Browsing the AIGA web site used to be a bit like whale watching. You could spend hours gazing at a choppy surface and if you were very lucky you might catch a glimpse of a beatiful fluke as it broke the surface and then disappeared just as quickly.
I am excited to see that Happy Cog has re-designed the AIGA site.
Months of intense collaboration later, Happy Cog’s redesign of AIGA has launched. We junked the old structure, flattened the hierarchy, and surfaced the content. We gave the site’s years of brilliant writing by the likes of Ellen Lupton and Steven Heller an appropriately readable home—one that demonstrates what web typography can achieve.
And to make the site as inspirational as it is educational, we introduced a second narrative to the user experience: dynamically chosen selections from AIGA’s design archives visually intrude at the top of every page, inviting designers to dive into the archives whenever they seek refreshment.
Here is an extract from some old content I am busy discovering:
Noah's Archives - February 2004 by Ralph Caplan
Whoever it comes from, what appears online tends to stay around. So does print, but not as efficiently. Electronic storage saves space and electronic retrieval saves time. When rummaging through my mind won’t yield the information I need, I used to look in books. But even if I have the right book, it is easier to ask Google than to find it on the shelf. Easier, but faintly troubling. With print, the words are intact, even if I can’t find them. But where are these words when I’m not looking at them? They are in the computer’s memory, which is in every respect superior to my own, and getting suspiciously bigger and better all the time.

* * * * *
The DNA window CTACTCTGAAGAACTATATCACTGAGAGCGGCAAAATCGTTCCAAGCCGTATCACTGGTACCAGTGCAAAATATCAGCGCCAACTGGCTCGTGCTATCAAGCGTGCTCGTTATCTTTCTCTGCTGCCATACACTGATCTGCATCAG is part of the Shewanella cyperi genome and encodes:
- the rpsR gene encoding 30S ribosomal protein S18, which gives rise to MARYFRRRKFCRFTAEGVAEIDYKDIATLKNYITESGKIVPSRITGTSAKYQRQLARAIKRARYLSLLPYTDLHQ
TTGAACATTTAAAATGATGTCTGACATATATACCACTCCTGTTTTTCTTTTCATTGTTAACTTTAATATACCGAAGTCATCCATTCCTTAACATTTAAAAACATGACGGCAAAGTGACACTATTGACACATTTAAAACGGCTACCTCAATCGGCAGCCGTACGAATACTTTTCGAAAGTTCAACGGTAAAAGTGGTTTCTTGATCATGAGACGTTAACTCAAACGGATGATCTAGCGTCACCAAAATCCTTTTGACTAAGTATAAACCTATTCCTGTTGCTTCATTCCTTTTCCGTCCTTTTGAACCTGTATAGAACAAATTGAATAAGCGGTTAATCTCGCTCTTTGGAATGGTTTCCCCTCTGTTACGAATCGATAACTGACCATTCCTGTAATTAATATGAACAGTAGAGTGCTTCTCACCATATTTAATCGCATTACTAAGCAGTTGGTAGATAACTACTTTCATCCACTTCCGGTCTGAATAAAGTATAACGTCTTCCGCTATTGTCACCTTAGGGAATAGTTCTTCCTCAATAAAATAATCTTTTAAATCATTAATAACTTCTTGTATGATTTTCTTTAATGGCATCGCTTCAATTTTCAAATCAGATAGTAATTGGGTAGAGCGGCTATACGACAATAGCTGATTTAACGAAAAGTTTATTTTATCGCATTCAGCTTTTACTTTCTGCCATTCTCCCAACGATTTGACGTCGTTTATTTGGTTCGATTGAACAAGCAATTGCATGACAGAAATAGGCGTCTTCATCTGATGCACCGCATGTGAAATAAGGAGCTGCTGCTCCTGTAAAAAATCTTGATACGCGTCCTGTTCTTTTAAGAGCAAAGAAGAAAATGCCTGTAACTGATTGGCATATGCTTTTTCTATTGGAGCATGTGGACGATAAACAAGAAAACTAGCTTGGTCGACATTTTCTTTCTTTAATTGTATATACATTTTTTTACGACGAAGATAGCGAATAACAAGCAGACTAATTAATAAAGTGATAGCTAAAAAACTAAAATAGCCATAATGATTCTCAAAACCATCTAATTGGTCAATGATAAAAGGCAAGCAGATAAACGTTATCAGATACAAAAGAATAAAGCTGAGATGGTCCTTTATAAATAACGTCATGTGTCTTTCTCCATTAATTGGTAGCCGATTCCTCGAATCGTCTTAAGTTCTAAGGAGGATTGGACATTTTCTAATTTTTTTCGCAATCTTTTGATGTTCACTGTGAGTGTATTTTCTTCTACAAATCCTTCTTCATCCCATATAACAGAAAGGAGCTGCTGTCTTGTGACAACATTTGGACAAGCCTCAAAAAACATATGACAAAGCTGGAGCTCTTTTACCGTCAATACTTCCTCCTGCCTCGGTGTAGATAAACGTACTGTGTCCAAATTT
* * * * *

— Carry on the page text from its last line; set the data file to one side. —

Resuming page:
In a radio broadcast Andrei Codrescu speculated on where all the additional memory is coming from. I’m not sure he named the suspects, but I will. From the fact that computer memory is increasing in direct proportion to the rate at which human memory is decreasing, Codrescu deduced a conspiracy between IBM and Greyhound to rob unwitting passengers of 16 megabytes of RAM with each revolution of a bus’s wheels.
I have avoided buses ever since I heard that, but my own memory is still being ripped off daily. Maybe there is a similar cabal made up of Intel and Honda dealers.
The web accelerates the production of ephemera, then uses its prodigious memory to archive it; so the name of this column is not a wholly gratuitous pun. While I was writing it, my grandson was born. His name is Noah. However skillful he may become in carpentry and navigation, I doubt that Anyone will ever command him to build an ark. Still, in the world he will grow up in, online and off, could an archive be as effective?